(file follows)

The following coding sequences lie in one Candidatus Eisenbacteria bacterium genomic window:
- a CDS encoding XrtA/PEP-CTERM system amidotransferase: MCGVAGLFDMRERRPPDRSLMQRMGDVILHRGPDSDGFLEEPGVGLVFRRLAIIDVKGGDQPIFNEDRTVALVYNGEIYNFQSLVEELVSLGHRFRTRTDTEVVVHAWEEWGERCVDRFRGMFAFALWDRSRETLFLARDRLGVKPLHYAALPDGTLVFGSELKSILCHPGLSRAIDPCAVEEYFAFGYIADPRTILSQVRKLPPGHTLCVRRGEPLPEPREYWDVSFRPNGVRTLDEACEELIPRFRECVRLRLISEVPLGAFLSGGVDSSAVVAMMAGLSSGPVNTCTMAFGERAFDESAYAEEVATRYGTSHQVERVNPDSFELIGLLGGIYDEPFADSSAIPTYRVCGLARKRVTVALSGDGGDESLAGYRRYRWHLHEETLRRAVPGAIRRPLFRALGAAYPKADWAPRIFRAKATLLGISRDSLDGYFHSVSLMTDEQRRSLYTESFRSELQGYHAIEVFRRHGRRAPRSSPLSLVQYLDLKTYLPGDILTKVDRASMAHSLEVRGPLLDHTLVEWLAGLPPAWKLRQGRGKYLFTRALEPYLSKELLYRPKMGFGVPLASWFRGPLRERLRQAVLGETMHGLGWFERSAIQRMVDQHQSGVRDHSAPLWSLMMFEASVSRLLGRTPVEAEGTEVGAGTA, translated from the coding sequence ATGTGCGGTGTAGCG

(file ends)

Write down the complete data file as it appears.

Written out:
The following coding sequences lie in one Candidatus Eisenbacteria bacterium genomic window:
- a CDS encoding XrtA/PEP-CTERM system amidotransferase: MCGVAGLFDMRERRPPDRSLMQRMGDVILHRGPDSDGFLEEPGVGLVFRRLAIIDVKGGDQPIFNEDRTVALVYNGEIYNFQSLVEELVSLGHRFRTRTDTEVVVHAWEEWGERCVDRFRGMFAFALWDRSRETLFLARDRLGVKPLHYAALPDGTLVFGSELKSILCHPGLSRAIDPCAVEEYFAFGYIADPRTILSQVRKLPPGHTLCVRRGEPLPEPREYWDVSFRPNGVRTLDEACEELIPRFRECVRLRLISEVPLGAFLSGGVDSSAVVAMMAGLSSGPVNTCTMAFGERAFDESAYAEEVATRYGTSHQVERVNPDSFELIGLLGGIYDEPFADSSAIPTYRVCGLARKRVTVALSGDGGDESLAGYRRYRWHLHEETLRRAVPGAIRRPLFRALGAAYPKADWAPRIFRAKATLLGISRDSLDGYFHSVSLMTDEQRRSLYTESFRSELQGYHAIEVFRRHGRRAPRSSPLSLVQYLDLKTYLPGDILTKVDRASMAHSLEVRGPLLDHTLVEWLAGLPPAWKLRQGRGKYLFTRALEPYLSKELLYRPKMGFGVPLASWFRGPLRERLRQAVLGETMHGLGWFERSAIQRMVDQHQSGVRDHSAPLWSLMMFEASVSRLLGRTPVEAEGTEVGAGTA, translated from the coding sequence ATGTGCGGTGTAGCG